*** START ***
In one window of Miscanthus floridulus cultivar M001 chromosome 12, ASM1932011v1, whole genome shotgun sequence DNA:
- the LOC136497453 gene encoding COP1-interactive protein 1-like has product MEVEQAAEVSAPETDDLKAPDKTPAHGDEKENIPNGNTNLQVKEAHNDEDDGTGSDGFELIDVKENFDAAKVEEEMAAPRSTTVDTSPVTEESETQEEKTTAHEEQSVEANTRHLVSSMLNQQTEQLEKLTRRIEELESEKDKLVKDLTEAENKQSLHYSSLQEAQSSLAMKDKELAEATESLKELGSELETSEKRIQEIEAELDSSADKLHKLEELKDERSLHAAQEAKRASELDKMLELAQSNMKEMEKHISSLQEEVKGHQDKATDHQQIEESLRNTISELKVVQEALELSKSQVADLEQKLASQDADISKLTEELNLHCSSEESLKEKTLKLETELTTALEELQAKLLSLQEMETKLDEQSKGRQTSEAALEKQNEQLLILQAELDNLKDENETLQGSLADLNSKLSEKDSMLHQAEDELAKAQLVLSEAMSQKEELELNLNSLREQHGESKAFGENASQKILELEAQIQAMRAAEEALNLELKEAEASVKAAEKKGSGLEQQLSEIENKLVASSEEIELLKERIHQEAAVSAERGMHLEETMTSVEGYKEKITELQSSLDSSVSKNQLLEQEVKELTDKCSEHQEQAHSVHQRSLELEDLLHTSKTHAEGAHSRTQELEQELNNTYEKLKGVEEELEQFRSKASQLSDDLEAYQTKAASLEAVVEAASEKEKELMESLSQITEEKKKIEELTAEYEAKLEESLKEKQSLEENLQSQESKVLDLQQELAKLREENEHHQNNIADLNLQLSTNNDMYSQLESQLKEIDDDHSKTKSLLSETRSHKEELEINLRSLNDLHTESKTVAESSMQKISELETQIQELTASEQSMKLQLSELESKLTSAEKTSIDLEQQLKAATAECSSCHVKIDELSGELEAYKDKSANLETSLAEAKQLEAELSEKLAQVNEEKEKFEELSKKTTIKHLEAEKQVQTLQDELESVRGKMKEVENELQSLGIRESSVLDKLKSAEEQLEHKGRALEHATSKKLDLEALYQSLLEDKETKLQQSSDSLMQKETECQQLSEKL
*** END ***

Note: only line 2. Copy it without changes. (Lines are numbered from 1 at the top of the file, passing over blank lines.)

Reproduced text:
- the LOC136497453 gene encoding COP1-interactive protein 1-like has product MEVEQAAEVSAPETDDLKAPDKTPAHGDEKENIPNGNTNLQVKEAHNDEDDGTGSDGFELIDVKENFDAAKVEEEMAAPRSTTVDTSPVTEESETQEEKTTAHEEQSVEANTRHLVSSMLNQQTEQLEKLTRRIEELESEKDKLVKDLTEAENKQSLHYSSLQEAQSSLAMKDKELAEATESLKELGSELETSEKRIQEIEAELDSSADKLHKLEELKDERSLHAAQEAKRASELDKMLELAQSNMKEMEKHISSLQEEVKGHQDKATDHQQIEESLRNTISELKVVQEALELSKSQVADLEQKLASQDADISKLTEELNLHCSSEESLKEKTLKLETELTTALEELQAKLLSLQEMETKLDEQSKGRQTSEAALEKQNEQLLILQAELDNLKDENETLQGSLADLNSKLSEKDSMLHQAEDELAKAQLVLSEAMSQKEELELNLNSLREQHGESKAFGENASQKILELEAQIQAMRAAEEALNLELKEAEASVKAAEKKGSGLEQQLSEIENKLVASSEEIELLKERIHQEAAVSAERGMHLEETMTSVEGYKEKITELQSSLDSSVSKNQLLEQEVKELTDKCSEHQEQAHSVHQRSLELEDLLHTSKTHAEGAHSRTQELEQELNNTYEKLKGVEEELEQFRSKASQLSDDLEAYQTKAASLEAVVEAASEKEKELMESLSQITEEKKKIEELTAEYEAKLEESLKEKQSLEENLQSQESKVLDLQQELAKLREENEHHQNNIADLNLQLSTNNDMYSQLESQLKEIDDDHSKTKSLLSETRSHKEELEINLRSLNDLHTESKTVAESSMQKISELETQIQELTASEQSMKLQLSELESKLTSAEKTSIDLEQQLKAATAECSSCHVKIDELSGELEAYKDKSANLETSLAEAKQLEAELSEKLAQVNEEKEKFEELSKKTTIKHLEAEKQVQTLQDELESVRGKMKEVENELQSLGIRESSVLDKLKSAEEQLEHKGRALEHATSKKLDLEALYQSLLEDKETKLQQSSDSLMQKETECQQLSEKL